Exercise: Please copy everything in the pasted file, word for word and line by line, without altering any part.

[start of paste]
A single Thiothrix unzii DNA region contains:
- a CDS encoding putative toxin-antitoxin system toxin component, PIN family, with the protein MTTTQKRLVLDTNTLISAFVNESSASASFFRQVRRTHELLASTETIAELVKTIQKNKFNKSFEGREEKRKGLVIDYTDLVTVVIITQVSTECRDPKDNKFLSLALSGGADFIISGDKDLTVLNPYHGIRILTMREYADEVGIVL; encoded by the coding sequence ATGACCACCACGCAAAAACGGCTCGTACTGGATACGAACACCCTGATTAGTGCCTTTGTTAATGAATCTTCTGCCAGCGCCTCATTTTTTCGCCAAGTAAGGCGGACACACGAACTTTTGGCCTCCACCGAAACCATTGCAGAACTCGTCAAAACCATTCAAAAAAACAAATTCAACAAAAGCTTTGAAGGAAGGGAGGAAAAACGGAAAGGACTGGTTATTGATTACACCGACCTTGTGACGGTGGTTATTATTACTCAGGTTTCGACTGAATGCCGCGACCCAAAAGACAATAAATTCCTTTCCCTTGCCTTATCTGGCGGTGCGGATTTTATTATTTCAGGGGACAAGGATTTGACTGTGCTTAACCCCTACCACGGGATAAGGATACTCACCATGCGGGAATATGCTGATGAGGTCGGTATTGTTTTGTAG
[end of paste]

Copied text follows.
A single Thiothrix unzii DNA region contains:
- a CDS encoding putative toxin-antitoxin system toxin component, PIN family, with the protein MTTTQKRLVLDTNTLISAFVNESSASASFFRQVRRTHELLASTETIAELVKTIQKNKFNKSFEGREEKRKGLVIDYTDLVTVVIITQVSTECRDPKDNKFLSLALSGGADFIISGDKDLTVLNPYHGIRILTMREYADEVGIVL; encoded by the coding sequence ATGACCACCACGCAAAAACGGCTCGTACTGGATACGAACACCCTGATTAGTGCCTTTGTTAATGAATCTTCTGCCAGCGCCTCATTTTTTCGCCAAGTAAGGCGGACACACGAACTTTTGGCCTCCACCGAAACCATTGCAGAACTCGTCAAAACCATTCAAAAAAACAAATTCAACAAAAGCTTTGAAGGAAGGGAGGAAAAACGGAAAGGACTGGTTATTGATTACACCGACCTTGTGACGGTGGTTATTATTACTCAGGTTTCGACTGAATGCCGCGACCCAAAAGACAATAAATTCCTTTCCCTTGCCTTATCTGGCGGTGCGGATTTTATTATTTCAGGGGACAAGGATTTGACTGTGCTTAACCCCTACCACGGGATAAGGATACTCACCATGCGGGAATATGCTGATGAGGTCGGTATTGTTTTGTAG